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EU Leaders: Britain Must Clarify its Position

German Chancellor Angela Merkel (R) delivers a government declaration on the consequences of the Brexit vote at the lower house of parliament Bundestag in Berlin, Germany, June 28, 2016.

Following Britain's historic vote to leave the EU, European leaders have begun to address how their relationship with their soon-to-be-former teammate will evolve.

Germany's Angela Merkel addressed the German parliament today, saying that though Britain will lose the privileges that come with being an EU member, it will remain a close ally in NATO. She also warned that the EU must not lose sight of other pressing issues, such as the migrant crisis, but instead grow even stronger together and prevent further breakup.

She cited Norway as an example of how Britain could be in its relation to Europe - a non-EU member which has access to the free market because of its willingness to respect free movement.

Merkel did, however, note that any formal discussion of the relationship would not occur until Britain begins the formal procedure to leave.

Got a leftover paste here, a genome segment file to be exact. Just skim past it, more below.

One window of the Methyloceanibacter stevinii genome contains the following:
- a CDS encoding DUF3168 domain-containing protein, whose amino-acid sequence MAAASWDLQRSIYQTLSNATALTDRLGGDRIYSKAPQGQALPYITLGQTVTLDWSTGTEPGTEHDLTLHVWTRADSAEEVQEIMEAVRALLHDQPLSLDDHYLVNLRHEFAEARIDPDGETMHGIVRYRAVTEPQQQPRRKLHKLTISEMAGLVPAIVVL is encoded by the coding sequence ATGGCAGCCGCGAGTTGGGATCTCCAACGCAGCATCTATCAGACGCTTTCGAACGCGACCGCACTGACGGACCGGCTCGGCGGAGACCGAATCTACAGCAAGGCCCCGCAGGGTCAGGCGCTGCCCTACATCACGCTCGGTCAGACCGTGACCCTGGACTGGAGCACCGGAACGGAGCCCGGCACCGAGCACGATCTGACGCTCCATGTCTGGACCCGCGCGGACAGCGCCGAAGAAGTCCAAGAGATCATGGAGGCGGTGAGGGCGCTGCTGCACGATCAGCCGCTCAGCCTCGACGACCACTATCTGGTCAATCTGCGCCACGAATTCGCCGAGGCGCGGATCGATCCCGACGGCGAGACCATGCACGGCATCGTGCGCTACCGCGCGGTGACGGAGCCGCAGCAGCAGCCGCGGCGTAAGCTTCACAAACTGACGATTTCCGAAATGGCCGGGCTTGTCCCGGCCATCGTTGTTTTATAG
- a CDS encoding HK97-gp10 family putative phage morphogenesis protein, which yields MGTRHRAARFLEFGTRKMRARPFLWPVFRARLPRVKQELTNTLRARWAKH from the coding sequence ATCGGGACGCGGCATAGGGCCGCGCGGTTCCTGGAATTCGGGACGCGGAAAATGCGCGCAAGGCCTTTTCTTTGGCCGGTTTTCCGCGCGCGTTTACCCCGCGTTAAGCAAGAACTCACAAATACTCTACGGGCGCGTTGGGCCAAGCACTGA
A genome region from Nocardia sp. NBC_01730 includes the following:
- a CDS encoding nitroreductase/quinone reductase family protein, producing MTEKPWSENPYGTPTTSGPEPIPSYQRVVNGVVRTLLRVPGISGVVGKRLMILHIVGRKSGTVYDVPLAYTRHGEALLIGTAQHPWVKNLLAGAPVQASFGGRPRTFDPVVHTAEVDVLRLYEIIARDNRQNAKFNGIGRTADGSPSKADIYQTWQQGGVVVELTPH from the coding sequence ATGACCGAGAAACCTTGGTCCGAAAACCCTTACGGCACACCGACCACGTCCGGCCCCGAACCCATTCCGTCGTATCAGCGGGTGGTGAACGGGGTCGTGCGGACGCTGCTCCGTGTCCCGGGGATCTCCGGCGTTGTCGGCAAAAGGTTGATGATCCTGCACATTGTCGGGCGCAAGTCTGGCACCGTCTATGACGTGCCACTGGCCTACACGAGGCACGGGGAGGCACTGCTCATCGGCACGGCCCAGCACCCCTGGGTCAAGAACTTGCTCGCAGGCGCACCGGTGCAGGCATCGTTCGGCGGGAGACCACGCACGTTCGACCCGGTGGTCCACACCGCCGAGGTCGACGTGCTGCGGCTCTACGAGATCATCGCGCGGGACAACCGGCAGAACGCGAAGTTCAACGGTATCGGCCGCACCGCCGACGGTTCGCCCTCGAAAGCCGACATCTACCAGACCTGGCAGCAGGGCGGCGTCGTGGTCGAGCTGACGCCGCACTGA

In an emergency session with European Parliament to discuss the Brexit vote, EU Commission President Jean-Claude Juncker said he hopes Britain can maintain friendly relations with the EU, but reiterated that negotiations would not be possible until Britain was certain of its position.

"We cannot allow ourselves to remain in a prolonged period of uncertainty," he said. "No notification, no negotiation."

Juncker has banned any "secret" meetings between British officials and those of individual nations, saying negotiations would only proceed in a transparent, EU-wide setting after the formal leave process has begun.

British voters approved leaving the EU by a narrow margin, but British Prime Minister David Cameron says the nation's parliament must ratify the decision before a leave process can begin. Cameron has already announced his resignation, having said he would respect the results of the referendum, though theoretically they could be reversed by the government.

If parliament ratifies the decision, the leave process would take two years, during which time the UK would continue to formally be an EU member.